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That vs. Which

The difference between the words — `that’ and `which’ — is rather subtle. Both are used to address a subject in a sentence. Since there is no exact distinction between the two, many choose to use them according to practice. Traditionally, however, there are some marked differences between the two.

The word `which’ (unlike `that’) — is a non-restrictive clause, often used in a more general sense — it does not limit or restrict the meaning of the subject it refers to in a sentence. Example: Dogs, which are also called “A man’s best friend”, are very faithful. While `which’ is followed by a comma, there is no comma usage following `that’ in a sentence.

Whereas, the word “that” is a restrictive clause with definite reference to the word preceding it in the sentence. Example: “The brown dog that was barking all night was the most dangerous of all.”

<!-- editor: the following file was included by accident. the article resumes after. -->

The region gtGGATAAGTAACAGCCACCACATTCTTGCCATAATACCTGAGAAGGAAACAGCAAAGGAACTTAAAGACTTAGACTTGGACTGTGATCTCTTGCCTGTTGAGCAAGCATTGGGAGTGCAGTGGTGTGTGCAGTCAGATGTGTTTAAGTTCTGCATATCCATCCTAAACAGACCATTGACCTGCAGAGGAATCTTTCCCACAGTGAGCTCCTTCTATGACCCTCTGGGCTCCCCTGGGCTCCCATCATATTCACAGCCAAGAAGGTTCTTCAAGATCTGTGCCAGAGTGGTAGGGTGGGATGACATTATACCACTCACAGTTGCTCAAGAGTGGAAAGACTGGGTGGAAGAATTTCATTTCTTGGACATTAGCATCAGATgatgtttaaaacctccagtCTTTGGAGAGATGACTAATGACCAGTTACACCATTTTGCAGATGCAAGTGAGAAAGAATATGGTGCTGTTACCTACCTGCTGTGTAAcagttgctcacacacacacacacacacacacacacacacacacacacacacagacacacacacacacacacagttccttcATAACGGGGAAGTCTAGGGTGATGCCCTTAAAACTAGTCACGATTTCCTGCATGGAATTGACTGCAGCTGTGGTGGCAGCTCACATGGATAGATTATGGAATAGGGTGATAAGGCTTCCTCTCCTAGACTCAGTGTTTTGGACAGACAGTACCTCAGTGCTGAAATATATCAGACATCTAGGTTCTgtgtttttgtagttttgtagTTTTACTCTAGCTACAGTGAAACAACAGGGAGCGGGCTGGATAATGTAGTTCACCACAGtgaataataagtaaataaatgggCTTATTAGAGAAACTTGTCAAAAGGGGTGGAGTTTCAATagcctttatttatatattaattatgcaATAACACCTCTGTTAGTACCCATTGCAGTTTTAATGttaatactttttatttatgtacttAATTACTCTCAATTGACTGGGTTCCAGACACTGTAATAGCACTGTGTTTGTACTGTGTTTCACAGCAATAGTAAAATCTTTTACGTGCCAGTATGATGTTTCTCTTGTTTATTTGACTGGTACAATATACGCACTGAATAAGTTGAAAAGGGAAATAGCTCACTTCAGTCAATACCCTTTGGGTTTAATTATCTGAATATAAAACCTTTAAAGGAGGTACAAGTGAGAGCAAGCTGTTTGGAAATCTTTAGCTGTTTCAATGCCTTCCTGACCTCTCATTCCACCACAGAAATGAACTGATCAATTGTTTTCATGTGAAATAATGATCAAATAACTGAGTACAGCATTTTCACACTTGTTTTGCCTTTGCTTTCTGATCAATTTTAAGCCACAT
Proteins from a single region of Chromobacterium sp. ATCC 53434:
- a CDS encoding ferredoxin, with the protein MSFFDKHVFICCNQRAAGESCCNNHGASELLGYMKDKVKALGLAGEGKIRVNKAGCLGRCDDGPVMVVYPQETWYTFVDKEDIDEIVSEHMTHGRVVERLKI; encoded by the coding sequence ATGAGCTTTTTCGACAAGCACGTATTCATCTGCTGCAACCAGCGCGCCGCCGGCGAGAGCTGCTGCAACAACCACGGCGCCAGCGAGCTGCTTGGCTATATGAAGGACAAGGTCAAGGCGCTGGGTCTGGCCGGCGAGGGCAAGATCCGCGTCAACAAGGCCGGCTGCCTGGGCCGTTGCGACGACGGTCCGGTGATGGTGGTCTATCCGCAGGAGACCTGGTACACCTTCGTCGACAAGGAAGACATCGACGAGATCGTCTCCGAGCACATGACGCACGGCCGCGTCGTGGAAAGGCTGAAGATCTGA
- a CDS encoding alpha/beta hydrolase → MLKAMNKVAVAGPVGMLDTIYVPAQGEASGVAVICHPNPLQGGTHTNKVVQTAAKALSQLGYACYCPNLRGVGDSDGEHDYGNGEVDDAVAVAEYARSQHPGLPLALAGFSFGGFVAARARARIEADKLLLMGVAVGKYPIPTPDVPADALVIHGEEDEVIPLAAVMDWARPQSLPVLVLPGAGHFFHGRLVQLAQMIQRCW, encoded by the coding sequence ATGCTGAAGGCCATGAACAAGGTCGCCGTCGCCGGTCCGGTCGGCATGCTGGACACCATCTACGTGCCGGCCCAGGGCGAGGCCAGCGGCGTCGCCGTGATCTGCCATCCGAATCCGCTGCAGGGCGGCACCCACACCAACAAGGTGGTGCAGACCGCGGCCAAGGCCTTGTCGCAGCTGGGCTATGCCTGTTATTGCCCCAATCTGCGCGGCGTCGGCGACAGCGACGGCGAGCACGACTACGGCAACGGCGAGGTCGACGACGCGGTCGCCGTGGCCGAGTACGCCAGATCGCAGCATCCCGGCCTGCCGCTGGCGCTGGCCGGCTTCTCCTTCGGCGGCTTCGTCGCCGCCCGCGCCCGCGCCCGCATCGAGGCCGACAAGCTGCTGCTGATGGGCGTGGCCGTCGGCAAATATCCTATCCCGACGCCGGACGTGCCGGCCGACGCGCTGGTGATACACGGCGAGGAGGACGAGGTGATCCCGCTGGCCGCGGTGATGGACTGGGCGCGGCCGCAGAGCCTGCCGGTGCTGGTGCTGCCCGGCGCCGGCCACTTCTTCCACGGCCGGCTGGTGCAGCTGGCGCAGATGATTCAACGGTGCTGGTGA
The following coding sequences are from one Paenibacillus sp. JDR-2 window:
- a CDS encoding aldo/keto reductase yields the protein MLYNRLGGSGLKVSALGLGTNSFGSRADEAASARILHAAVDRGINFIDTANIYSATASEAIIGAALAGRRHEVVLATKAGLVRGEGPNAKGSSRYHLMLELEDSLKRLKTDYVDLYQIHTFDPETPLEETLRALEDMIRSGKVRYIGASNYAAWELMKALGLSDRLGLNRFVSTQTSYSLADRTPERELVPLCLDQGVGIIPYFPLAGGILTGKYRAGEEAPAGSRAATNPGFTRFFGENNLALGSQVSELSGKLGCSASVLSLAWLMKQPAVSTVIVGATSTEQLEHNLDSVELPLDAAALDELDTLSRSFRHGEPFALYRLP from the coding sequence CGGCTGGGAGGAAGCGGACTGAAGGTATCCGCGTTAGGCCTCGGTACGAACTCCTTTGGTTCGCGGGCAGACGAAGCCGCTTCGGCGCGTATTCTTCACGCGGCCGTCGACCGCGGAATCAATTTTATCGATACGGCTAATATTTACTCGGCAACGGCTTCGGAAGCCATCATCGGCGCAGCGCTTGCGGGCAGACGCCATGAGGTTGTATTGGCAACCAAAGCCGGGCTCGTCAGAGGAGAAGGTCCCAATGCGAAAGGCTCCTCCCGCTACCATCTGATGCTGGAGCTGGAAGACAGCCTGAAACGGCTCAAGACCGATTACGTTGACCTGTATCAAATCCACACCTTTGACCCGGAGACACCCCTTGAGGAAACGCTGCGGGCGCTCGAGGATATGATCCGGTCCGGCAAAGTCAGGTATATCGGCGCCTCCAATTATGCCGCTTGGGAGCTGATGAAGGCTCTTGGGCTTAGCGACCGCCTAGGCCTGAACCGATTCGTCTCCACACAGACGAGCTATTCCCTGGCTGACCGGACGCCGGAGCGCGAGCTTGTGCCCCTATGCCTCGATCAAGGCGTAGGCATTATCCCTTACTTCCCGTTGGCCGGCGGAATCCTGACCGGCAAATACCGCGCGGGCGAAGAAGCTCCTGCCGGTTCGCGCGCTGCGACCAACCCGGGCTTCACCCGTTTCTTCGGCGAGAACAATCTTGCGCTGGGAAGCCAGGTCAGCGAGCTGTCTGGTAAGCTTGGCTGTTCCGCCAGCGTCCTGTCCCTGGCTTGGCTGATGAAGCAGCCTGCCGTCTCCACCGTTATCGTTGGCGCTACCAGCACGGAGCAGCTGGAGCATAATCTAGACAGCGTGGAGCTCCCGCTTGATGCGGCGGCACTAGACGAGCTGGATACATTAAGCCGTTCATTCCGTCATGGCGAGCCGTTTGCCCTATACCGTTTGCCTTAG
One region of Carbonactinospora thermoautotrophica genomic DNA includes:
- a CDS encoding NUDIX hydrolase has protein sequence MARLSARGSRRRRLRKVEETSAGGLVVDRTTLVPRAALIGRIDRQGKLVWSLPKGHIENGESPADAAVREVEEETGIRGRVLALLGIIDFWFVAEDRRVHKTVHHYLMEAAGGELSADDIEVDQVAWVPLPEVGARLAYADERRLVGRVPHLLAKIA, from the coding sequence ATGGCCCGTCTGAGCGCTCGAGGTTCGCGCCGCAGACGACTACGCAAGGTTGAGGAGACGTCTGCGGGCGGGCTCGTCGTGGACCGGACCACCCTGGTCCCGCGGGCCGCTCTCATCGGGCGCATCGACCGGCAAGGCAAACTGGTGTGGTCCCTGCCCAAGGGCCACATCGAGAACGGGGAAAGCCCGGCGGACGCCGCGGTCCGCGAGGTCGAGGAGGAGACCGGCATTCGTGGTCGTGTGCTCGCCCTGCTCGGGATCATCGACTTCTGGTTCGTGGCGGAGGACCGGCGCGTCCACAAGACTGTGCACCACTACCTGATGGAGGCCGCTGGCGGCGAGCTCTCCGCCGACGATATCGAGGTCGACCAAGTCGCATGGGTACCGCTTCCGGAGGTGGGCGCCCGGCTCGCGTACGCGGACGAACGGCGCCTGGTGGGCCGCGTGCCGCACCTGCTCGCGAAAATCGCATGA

Although many feel using either of the words for any given context in a sentence is permissible, a wrong usage can completely alter the meaning of the sentence.

Consider the following: “Hardy’s house that is on the seaside is beautiful.”

Using `that’ as a restrictive clause in this sentence gives out a meaning that Hardy has many houses and the one that is close to the beach (only) is beautiful.  Here, `that’ has definite reference to the subject.

Whereas, “Hardy’s house, which is on the seaside, is beautiful.” The usage of `which’ in this sentence gives out a meaning that Hardy’s house is beautiful. So even if the non-restrictive `which’ is removed from this sentence, the essential meaning of the sentence is not lost: Hardy’s house, which is on the seaside, is beautiful.

Correct usage of the words `that’ and `which’ can add a lot of clarity to your sentence. However, if the subject in the sentence is a person or people, then the words `that’ or `which’ must be replaced by `who’ or `whom’.

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